These books mean a hell of a lot to me, so you can imagine my sadness upon learning that Chambers has no imminent plans to continue writing further Monk and Robot books, choosing to focus on other creative projects. Although I supposed it was to be expected, endings being such a prominent theme in Prayer. There’s Mosscap grappling with its own mortality after a piece of its body breaks down and it struggles over the ethics of having it repaired or replaced. Most poignantly, in the final chapters, we see the robot admit to not wanting to reach the final destination of its tour with the monk, fearing it would mean the end — of their travels together; of their talks; of their companionship. Sibling Dex feels very much the same. Neither of them wants their time together to come to a close. Neither did I. Indeed, when the ending did finally arrive in such a breviloquent manner, it caught me so much by surprise that my immediate reaction was just to sob. I simply wasn’t ready. I adore so, so many things about these books, but these two characters are the true gift Chambers has given us. I miss them already.


a-psalm-for-the-wild-built-by-becky-chambersThere were robots in the communities of Panga once. But, shortly before a total environmental collapse, they gained sentience and chose to go into the wilderness, leaving the humans to their own devices. People, for their part, respected this decision, and resolved instead to pull their home back from the brink. They began to live in harmony with nature, rather than impose their industrial will upon it. This resulted, eventually, inevitably, into a veritable Utopia where people prosper alongside nature.

Humans will still be humans, however, and in a perfect world there will still be sadness and anxiety and dissatisfaction. Which is how we find Sibling Dex, a gardener monk. They live a good, decent life in Panga’s only city. But Dex still feels tired: the city is beautiful but stifling; their work is honorable but unfulfilling. Dex finds themself craving serenity and tranquility. And so, like countless humans before them, they pack up their life and hit the road. Settling on becoming a tea monk, Dex will travel through Panga’s communities, offering a service that is considered more therapeutic than indulgent in this society.

And so Sibling Dex soon establishes a routine. Restlessness soon rears its eager head once more, though. Feeling exasperated and balking at the concept of once again changing vocations and rebuilding their life, Dex decides on something a little more drastic and abandons it instead. They go off grid, as it were, heading into the wild towards an abandoned hermitage, ostensibly to find a species of cricket believed to be extinct (an obsession and metaphor Dex holds throughout the story), but in reality looking for some sort of enlightenment. Some path towards happiness.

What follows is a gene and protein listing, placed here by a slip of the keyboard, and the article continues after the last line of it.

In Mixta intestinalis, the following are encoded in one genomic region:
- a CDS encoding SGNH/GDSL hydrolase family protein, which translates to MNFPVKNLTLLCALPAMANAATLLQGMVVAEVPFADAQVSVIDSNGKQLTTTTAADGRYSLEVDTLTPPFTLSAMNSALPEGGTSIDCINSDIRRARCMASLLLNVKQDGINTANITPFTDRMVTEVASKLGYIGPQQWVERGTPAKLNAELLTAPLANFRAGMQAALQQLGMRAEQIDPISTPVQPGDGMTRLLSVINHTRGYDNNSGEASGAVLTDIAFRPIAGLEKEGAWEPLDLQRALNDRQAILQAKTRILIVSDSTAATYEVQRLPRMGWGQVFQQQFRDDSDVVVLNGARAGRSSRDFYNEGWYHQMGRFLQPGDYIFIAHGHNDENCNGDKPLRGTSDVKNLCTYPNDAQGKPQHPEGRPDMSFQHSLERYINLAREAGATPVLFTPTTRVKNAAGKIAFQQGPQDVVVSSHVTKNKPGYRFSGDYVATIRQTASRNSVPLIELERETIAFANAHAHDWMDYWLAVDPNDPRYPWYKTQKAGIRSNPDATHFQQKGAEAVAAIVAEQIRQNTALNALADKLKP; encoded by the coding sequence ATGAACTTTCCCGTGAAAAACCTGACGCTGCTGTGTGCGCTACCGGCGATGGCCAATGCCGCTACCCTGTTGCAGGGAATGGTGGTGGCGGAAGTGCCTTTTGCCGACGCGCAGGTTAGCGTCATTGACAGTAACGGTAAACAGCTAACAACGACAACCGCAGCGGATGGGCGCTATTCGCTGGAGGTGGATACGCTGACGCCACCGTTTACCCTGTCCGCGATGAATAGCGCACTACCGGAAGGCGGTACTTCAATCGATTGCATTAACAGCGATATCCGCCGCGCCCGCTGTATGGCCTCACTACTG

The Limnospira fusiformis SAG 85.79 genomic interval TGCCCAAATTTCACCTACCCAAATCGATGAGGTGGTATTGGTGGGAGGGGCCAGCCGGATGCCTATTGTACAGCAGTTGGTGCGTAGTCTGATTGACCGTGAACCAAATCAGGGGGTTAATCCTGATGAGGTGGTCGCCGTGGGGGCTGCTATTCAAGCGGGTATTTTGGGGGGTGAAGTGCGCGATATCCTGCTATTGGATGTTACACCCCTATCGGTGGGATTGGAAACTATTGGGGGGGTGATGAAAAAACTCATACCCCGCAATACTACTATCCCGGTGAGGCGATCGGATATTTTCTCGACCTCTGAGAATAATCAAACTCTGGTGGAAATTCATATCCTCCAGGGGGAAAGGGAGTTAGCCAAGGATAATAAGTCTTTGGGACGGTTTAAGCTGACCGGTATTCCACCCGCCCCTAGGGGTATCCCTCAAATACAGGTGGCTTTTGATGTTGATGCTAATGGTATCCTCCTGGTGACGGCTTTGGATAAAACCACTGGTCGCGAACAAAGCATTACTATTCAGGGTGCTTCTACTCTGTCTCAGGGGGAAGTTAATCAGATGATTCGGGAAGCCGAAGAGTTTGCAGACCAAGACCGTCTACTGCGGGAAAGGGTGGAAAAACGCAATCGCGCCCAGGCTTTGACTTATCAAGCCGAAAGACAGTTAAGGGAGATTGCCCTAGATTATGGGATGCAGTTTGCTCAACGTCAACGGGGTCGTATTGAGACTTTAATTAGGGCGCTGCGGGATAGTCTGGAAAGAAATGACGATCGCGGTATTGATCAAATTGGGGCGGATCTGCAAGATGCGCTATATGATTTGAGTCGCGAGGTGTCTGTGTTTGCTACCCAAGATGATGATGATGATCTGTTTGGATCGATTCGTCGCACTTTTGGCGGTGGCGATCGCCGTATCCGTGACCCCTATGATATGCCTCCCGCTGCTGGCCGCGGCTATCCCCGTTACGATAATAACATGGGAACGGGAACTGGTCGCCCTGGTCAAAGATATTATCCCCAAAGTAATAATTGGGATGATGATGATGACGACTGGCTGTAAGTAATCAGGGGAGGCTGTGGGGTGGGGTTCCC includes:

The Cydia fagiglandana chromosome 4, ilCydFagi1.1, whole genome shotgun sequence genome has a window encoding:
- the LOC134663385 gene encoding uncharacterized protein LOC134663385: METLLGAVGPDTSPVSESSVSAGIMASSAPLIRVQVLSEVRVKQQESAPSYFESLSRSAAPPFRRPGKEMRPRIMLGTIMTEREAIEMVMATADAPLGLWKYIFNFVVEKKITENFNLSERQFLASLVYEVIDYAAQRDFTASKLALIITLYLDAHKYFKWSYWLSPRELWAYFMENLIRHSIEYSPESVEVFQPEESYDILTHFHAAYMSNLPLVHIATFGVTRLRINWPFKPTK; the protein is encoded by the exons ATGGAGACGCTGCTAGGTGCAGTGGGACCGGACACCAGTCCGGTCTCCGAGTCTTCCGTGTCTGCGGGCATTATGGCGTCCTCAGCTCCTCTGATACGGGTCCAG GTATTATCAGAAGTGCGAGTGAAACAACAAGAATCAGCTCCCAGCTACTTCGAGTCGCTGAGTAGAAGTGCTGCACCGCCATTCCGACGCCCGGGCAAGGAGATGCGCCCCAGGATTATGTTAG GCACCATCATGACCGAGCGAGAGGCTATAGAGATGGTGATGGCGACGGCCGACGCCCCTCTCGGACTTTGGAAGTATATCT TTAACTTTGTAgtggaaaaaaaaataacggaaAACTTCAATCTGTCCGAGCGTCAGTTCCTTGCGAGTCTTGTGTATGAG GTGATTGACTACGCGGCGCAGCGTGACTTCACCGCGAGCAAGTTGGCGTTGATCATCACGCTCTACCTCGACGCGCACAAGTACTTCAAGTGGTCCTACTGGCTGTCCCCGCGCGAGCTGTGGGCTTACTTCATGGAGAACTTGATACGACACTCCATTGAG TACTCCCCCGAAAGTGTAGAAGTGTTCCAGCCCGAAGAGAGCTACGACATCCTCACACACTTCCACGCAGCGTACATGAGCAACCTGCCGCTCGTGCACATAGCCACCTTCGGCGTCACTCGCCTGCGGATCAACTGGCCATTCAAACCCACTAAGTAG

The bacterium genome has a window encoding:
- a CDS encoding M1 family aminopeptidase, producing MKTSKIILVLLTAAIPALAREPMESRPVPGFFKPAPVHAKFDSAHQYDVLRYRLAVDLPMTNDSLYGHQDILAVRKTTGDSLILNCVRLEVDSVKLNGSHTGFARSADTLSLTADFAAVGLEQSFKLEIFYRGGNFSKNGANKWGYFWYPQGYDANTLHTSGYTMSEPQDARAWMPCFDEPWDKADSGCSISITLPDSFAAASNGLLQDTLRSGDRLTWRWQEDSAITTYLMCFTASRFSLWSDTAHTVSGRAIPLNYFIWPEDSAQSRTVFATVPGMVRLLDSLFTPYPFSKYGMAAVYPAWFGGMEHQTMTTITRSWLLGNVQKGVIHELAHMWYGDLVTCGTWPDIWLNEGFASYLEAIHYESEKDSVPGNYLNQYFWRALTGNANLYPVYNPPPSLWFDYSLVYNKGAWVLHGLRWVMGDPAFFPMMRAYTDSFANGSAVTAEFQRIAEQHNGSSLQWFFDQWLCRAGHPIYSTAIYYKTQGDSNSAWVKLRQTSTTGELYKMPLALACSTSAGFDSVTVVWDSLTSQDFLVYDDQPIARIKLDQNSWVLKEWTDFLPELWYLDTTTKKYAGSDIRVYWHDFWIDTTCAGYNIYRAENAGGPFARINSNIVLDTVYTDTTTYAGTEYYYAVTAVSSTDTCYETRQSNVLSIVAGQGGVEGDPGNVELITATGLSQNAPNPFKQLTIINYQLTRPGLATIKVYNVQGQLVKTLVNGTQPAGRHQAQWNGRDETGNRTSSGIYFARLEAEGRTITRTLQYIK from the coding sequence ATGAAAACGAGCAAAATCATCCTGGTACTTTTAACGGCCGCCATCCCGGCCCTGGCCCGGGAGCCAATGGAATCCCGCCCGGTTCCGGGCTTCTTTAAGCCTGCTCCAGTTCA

It’s on this road that they stumble upon Splendid Speckled Mosscap, a wild-built robot that has volunteered to essentially check up on the humans and surmise what they need. To that end, it joins Sibling Dex on their journey, engaging in increasingly philosophical conversations that run the gamut of human (and robot) nature along the way.


I have revisited a lot of books in my life. Like most readers, I have perennial favorites that I return to time and again for comfort and the warmth of familiarity. Even so, I can’t recall a time when I’ve picked a book back up so soon after finishing it. But I couldn’t stop thinking about A Psalm for the Wild-Built, the latest from Becky Chambers, which is why, barely a day after I first finished it, I found myself starting the story once more. Which should speak volumes as to how much this short novel affected me.

I’m used to having an emotional connection to Chambers’ particularly charming brand of science fiction. Her books have always filled me with warmth and light. The stories may be about alien beings and life in outer space, but they are primarily about capital-F Feelings, written in poetic prose that sings as it burrows itself into my cold, hollow heart. But 𝘗𝘴𝘢𝘭𝘮 in particular not only managed to wedge itself into that ramshackle muscle, but proceeded to fill it with enough of its sacred song to restore the damn thing back to beating life.

It’s the timing of it all. Stories have a tendency to find you when you need them most. So it was with Psalm, speaking as it did to so many things that have taken up space in my brain this past pandemic year: ecology and environment; stillness and solitude; sorrow and stress; productivity and purpose. I saw myself in this story, and more importantly I felt understood by it. It spoke to me, and its voice, like that of a psalm (or a prayer, or a promise), was one of encouragement and reassurance:

The world may be broken, but it might still be mended. You may be hurting, but you could still be healed. You may be lost, but you can always be found again and again and again.